A Russian cosmonaut said “the war will end everywhere” while handing over command of the space station Wednesday (September 28) to Samantha Christofority, now the first European woman in charge of the orbiting laboratory.
The entirety of the current Expedition 67 mission to the International Space Station (ISS) occurred during the Russian invasion of Ukraine, which began in February. Media reports in recent days indicate that Russia is now turning to recruiting soldiers amid ongoing Ukrainian resistance.
Cristoforetti takes charge of the space station as its various partners assure continued cooperation in space despite the struggle on Earth. (In particular, SpaceX’s Crew-5 mission is scheduled to launch to the International Space Station next week with a Russian cosmonaut on board — a first for an American privately manned spacecraft.)
Related: Russia’s invasion of Ukraine: cosmonauts share their unique perspective
Cristoforetti is the fifth European captain (Opens in a new tab) From the International Space Station, following Frank de Winne, Alexander Gerst, Luca Parmitano and Thomas Pesquet, according to the European Space Agency (ESA). During the leadership change ceremony on Wednesday, outgoing commander Oleg Artemyev confirmed that the complex currently hosts 10 people representing three countries: Russia, the United States and Italy.
“This means that in spite of everything, despite all the storms on Earth, we continue our international cooperation, thank God there are smart people who do not stop this thread of peace,” Artemyev said in Russian. (This translation was provided by Google from an automated transcript of his speech.)
Cristoforetti’s order would require it to take charge of on-site crew activities on the International Space Station, including “crew performance and welfare in orbit, maintaining effective communication with teams on the ground, and coordinating the emergency crew response,” ESA officials wrote. The mission will lead 68, which officially begins when Artemyev and fellow cosmonauts Denis Matveev and Sergey Korsakov leave the orbiting laboratory early Thursday (September 29) aboard the Russian Soyuz spacecraft.
ISS is a multinational federation with the United States and Russia as majority partners; ESA also plays a major role, albeit slightly less. Relations between the European Space Agency and Russia were strained by the invasion of Ukraine, however, it delayed the ExoMars rover mission that was supposed to launch earlier this year, among other effects.
Artemyev, 51, was about five years old during the pilot Apollo-Soyuz test project. That 1975 mission only took a few days, but was significant because it happened during the thaw in the space race and the Cold War between the United States and the Soviet Union. This was the last major human space cooperation between these partners until the space shuttle Mir space station programme, which occurred in the aftermath of the collapse of the Soviet Union and served as an important proof base for the International Space Station. (Russia was led by Mir, which emerged as an independent country after the fall of the Soviet Union.)
Artemyev, who served with the Soviet army before the collapse of the nation in 1991, said of Apollo: “There were also difficult relations between states, and there were people who found this path, which will eventually lead to peace.” Soyuz. And in the end our war will end everywhere.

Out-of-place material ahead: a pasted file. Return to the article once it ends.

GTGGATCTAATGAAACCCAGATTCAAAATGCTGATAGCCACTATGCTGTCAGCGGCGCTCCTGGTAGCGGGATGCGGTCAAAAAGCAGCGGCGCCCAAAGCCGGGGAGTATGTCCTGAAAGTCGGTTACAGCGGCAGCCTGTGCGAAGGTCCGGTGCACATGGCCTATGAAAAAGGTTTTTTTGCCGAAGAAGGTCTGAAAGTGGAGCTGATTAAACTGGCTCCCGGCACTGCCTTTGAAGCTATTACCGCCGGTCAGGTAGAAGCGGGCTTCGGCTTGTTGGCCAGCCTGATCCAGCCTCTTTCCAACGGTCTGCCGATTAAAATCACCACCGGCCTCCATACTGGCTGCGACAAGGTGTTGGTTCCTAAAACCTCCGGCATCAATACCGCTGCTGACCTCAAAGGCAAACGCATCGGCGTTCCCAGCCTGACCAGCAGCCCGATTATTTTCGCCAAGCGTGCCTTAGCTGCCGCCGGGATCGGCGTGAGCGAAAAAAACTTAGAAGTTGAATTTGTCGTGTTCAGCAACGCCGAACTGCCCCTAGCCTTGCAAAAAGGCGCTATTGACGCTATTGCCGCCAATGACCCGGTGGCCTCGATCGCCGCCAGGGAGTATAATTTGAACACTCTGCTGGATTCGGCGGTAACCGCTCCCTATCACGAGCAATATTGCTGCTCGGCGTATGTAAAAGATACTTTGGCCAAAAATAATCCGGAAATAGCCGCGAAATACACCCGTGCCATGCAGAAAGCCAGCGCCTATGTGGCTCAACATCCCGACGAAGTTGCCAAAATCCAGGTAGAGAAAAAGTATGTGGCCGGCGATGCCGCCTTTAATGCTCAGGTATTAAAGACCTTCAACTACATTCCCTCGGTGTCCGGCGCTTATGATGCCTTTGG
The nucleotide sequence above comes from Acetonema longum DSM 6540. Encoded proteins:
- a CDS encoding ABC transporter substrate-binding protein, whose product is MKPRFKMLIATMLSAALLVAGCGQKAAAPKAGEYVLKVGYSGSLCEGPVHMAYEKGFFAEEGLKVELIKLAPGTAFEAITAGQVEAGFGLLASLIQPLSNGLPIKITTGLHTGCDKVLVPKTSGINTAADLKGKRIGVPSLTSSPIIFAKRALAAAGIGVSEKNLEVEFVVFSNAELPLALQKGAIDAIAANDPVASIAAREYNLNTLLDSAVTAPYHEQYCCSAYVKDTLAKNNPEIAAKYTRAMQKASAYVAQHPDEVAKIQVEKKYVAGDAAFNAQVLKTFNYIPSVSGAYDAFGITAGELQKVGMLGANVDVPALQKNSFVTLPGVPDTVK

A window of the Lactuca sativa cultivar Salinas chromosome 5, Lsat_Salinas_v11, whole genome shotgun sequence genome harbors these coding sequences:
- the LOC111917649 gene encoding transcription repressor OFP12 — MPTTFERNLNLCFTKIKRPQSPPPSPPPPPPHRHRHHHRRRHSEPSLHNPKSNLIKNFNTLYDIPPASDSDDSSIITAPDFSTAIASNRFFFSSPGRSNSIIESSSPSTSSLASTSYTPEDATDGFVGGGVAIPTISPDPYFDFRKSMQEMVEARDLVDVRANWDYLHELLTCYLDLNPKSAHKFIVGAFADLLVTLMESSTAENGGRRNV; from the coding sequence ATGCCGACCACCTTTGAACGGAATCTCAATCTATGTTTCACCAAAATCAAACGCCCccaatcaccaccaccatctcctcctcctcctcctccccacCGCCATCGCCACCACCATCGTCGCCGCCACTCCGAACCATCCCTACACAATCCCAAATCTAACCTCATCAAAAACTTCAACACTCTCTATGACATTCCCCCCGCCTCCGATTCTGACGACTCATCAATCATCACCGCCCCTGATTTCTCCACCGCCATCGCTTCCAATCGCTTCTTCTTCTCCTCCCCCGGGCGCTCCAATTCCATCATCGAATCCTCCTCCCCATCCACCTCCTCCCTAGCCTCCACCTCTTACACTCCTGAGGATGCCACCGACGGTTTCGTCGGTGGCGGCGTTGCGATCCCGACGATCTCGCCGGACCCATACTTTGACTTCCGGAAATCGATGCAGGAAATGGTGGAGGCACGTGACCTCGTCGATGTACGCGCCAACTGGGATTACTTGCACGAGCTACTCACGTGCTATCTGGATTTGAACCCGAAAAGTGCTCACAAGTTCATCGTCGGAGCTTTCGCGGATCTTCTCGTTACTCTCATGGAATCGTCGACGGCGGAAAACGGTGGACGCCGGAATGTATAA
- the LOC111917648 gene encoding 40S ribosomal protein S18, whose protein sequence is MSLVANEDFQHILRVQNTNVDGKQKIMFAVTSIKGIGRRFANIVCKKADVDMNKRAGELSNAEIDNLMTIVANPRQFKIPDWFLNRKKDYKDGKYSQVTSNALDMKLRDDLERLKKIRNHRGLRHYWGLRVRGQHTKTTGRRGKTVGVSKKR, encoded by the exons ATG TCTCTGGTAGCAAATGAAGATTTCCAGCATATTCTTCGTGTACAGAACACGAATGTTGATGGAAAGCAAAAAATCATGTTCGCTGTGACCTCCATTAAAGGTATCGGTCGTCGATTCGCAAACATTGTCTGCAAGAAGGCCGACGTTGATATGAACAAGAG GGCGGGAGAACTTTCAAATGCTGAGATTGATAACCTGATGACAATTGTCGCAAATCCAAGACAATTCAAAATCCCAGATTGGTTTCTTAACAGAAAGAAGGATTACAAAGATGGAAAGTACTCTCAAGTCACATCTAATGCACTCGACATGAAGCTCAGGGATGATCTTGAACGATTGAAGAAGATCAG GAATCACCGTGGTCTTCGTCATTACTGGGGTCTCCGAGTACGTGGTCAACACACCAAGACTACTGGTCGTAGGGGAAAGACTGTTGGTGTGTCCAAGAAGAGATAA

Related: Apollo-Soyuz astronaut hopes to change US-Russia relations in space
Artemyev said that Expedition 67, one of the very few international space cooperation left by Russia after the invasion of Ukraine, was fruitful.
He stated that the crew had done “a lot of spacewalks” mostly to service the newly arrived European robotic arm on the Russian part of the space station. (Cristoforitti conducted a rare European walk in space in the Russian Orlan spacesuit as part of this work; she was the first European woman to wear that suit in space.)
In between, Mission 67 has conducted an estimated 200 experiments in orbit. Three times resident of the International Space Station, Artemyev joked that he had never seen “tired American cosmonauts” before, as a result of which “time passes very quickly for them.”
Artemyev added that for him, Matveev and Korsakov, Flight 67 “was an unforgettable time”, and urged the crew to seek help if necessary. “Call us, we will come to your aid,” he said, before handing over a key symbolizing the transfer of power to Cristoforetti.
Pictures: Astronaut Samantha Cristoforetti takes the historic first female spacewalk in Europe
Christoforiti did not directly refer to the invasion of Ukraine in her remarks during Wednesday’s party, but thanked Artemyev for his generosity and hard work in a short speech.
“I think you really helped us grow together, not only as crew members and fellow crew members, but also — like I said — as one big space family,” she said in English. Then I thanked all the control centers (from Moscow to Munich) because we are “just a small part of a giant team on Earth”.
From her command, the two-time astronaut said it was an “honor and privilege” to represent Europe, and especially Italy, on the International Space Station. Switching to Italian, in the notes also translated by Google, she thanked those who supported her in her country.
“If you were here today, [it is] Thanks to the great commitment to the remarkable results that our country has achieved and will continue to achieve in the space sector.”